3. I realize that the isolation that accompanies this illness is killing my spirit.  I sense my social skills eroding.  Sitting in my truck in a cemetery adjacent to a Garden Walk event on Saturday, I nearly panicked because I was late and there were cicadas plunking my windshield as I tried to wrap up a phone call with Steve!  I had not talked to anyone but my dog for 24 hours so I was glad for his call.  However, I had felt awkward and alone getting ready.  And I know that these were just feelings.  The evening out went fine with barely a few tic zips, enjoyment of select entrees, and meeting some really nice fellow gardeners.  It’s just that the social part of my life is so unnatural, absent, and different now.  Just like when I went through a divorce, lots of people have left my life once again.  Reaching out has been tough when it’s so complicated just to get together.   I will keep trying though.  I have to . . .
  4. An occupational therapy (O.T.) recruiter for an agency for whom I used to do contract work called me TWICE this past week!  I guess they really needed someone!  Oh how I miss working.  Last night I did the equivalent of 4 hours of (free!) continuing education credits for my O.T. license, inspired perhaps by the phone call earlier.  Maybe someday there will be an equivalent at-home professional job that I can do that will utilize my skills.  Just gotta get rid of some daily seizure attack episodes first, eh?  Today they lasted most of the day.  My “job” was to take a shower and make dinner.  Done.  Don’t need an App to keep track of this kind of schedule, I tell ya!  Sish.
  5. Most of the time my worship is in isolation.  For a long time I looked to my husband to try and fix this one for me.  Why wasn’t he trying to find a church for us in a newer building that wasn’t water damaged?  My criticism of him and “our” church goes on from here; it is not good.  I have tried to fill the void with a read-the-Bible-in-a-year App, Christian radio talk shows, following various ministries via email or Facebook, interacting with other believers via the same, and continuous prayer throughout the day including praying with Steve.  But I crave real Christian fellowship.  I crave Women’s Bible Study.  There wasn’t even an outdoor baptismal service with our church this year and the annual hot dog roast will be a “no” in October due to the noxious exposures from the campfire.  (The smoke was hell for me last year.)  My heart is breaking on this one.  I know the Lord sees it too.  I trust Him.  Just today I got the sense that I may need to reach out a little more and not wait for someone else to fix it.  I contacted our “Encouragement Ministry” leader about starting something with others who are home bound and I  am waiting to hear back from her.  Hopefully it will be soon!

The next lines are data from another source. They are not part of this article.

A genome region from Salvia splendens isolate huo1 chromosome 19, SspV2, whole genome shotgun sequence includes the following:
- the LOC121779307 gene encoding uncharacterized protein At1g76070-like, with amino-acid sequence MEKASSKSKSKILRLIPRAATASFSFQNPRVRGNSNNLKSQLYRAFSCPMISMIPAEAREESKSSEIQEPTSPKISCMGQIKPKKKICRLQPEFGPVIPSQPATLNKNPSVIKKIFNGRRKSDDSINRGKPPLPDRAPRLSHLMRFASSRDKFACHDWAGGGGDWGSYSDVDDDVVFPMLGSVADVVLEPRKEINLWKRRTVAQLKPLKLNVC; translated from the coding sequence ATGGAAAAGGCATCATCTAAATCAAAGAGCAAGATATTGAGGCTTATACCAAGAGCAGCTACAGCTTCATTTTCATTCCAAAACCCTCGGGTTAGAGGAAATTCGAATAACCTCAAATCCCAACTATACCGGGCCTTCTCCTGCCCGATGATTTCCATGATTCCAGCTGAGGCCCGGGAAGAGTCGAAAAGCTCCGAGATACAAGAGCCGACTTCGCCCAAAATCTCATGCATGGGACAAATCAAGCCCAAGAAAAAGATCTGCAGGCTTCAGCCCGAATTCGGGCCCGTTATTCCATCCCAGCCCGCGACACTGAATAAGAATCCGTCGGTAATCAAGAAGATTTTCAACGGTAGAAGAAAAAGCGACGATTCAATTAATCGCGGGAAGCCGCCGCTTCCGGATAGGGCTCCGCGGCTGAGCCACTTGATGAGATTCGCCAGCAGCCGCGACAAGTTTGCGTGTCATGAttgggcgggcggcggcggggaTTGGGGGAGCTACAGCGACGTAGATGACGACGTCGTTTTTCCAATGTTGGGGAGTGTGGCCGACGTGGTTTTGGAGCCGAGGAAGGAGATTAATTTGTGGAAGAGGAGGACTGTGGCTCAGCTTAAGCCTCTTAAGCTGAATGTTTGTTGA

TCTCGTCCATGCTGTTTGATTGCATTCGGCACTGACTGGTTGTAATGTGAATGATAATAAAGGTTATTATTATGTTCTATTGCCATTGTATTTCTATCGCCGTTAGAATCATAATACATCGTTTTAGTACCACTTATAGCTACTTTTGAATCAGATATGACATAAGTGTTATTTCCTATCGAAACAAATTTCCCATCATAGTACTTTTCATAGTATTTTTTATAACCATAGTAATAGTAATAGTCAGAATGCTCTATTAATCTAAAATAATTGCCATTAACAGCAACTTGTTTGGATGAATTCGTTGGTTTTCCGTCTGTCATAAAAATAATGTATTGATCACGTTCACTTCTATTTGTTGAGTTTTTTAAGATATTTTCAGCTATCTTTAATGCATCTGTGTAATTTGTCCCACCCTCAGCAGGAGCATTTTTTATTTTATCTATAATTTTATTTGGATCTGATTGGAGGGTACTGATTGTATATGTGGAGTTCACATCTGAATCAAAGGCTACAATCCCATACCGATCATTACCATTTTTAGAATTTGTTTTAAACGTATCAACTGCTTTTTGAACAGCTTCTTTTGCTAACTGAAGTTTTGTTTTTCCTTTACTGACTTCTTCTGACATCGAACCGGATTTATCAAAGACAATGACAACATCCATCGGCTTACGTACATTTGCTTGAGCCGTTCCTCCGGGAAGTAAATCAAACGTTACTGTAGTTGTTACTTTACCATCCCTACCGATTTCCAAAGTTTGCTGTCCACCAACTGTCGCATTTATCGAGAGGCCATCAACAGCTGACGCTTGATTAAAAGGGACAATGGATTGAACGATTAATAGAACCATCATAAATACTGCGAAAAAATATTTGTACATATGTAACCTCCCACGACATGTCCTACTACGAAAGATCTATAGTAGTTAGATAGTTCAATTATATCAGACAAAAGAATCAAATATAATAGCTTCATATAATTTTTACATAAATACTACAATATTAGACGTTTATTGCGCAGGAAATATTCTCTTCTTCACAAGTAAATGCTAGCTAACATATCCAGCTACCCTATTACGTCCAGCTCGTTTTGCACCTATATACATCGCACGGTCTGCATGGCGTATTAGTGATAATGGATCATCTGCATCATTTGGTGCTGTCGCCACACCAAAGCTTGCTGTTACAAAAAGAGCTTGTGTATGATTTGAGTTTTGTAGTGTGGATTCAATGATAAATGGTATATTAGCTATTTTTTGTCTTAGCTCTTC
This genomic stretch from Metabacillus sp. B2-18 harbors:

While we could discuss the solution to these problems the more important point here right now is that I know that each of these will bring goodness in due time.  I have realized the promise of the Lord “restoring the years the locusts had eaten” (Joel 2:25) after my life fell apart in 2003.  Joy returned and reminders of it are all around me.  I have chosen to write about these things in hopes that you will pray alongside me for the Lord’s will and redeeming grace for these recent losses.  Perhaps you, too, have loved and lost much while enduring all kinds of trials.  Please let me know about them and I will pray for you.

Gentle Reader:  we are to stand firm on the foundation of our faith in Jesus Christ who will:

  • Make all things new.  (Revelation 21:5)
  • Direct our paths.  (Proverbs 3:5-6)
  • Extend His love, compassions, and faithfulness in newness every morning.  (Lamentations 3:22-23)
  • Remember us in our low estate with love that endures forever.  (Psalm 136:23)
  • Reward us for our faithfulness.  (Matthew 6)
  • Bless those who are good stewards of time, talents, and resources.  (Luke 16 &  Matthew 25)

And so much more.  I am encouraged.  My Jesus sits on the throne of my life and the throne of grace.  He will make beauty from the ashes (Isaiah 61) which are the losses that characterize living a full life here with Him as our Lord and Savior.  I trust His Word on this and hope that you will too.  Let us rejoice with great expectation for the goodness to come!

Isaiah 61

10 I delight greatly in the Lord;
    my soul rejoices in my God.
For he has clothed me with garments of salvation
    and arrayed me in a robe of his righteousness,
as a bridegroom adorns his head like a priest,
    and as a bride adorns herself with her jewels.
11 For as the soil makes the sprout come up
    and a garden causes seeds to grow,
so the Sovereign Lord will make righteousness
    and praise spring up before all nations.

 

The Sister Bear Speaks

While my brother’s fiancé is there at the hospital with him in the thick of things, his next of kin is a bit upset.  I am too upset to make any rational decisions.  The feelings run deep with me.  It’s all I could do to be polite on the phone today to the social worker from the rehabilitation unit where Mike is hospitalized.  At least Steve and I have the weekend to sort things out . . .

Very likely Mike will get booted out of the hospital next week and sent to be housed in a nursing home without additional rehabilitation services.  His insurance is “Medicaid Pending” and his requiring of 24-hour physical care post discharge, a situation that cannot be met at home for valid reasons, is pushing the hospital to discharge him from their care.  I don’t get it.  In my 30+ year career in rehabilitation as an occupational therapist, the discharge criteria virtually always hinged on a lack of progress, not the particulars of discharge planning.  It’s a new day:  a new reality.  If you can’t do what the government-driven healthcare system wants you to do then I guess they can wash their hands of you.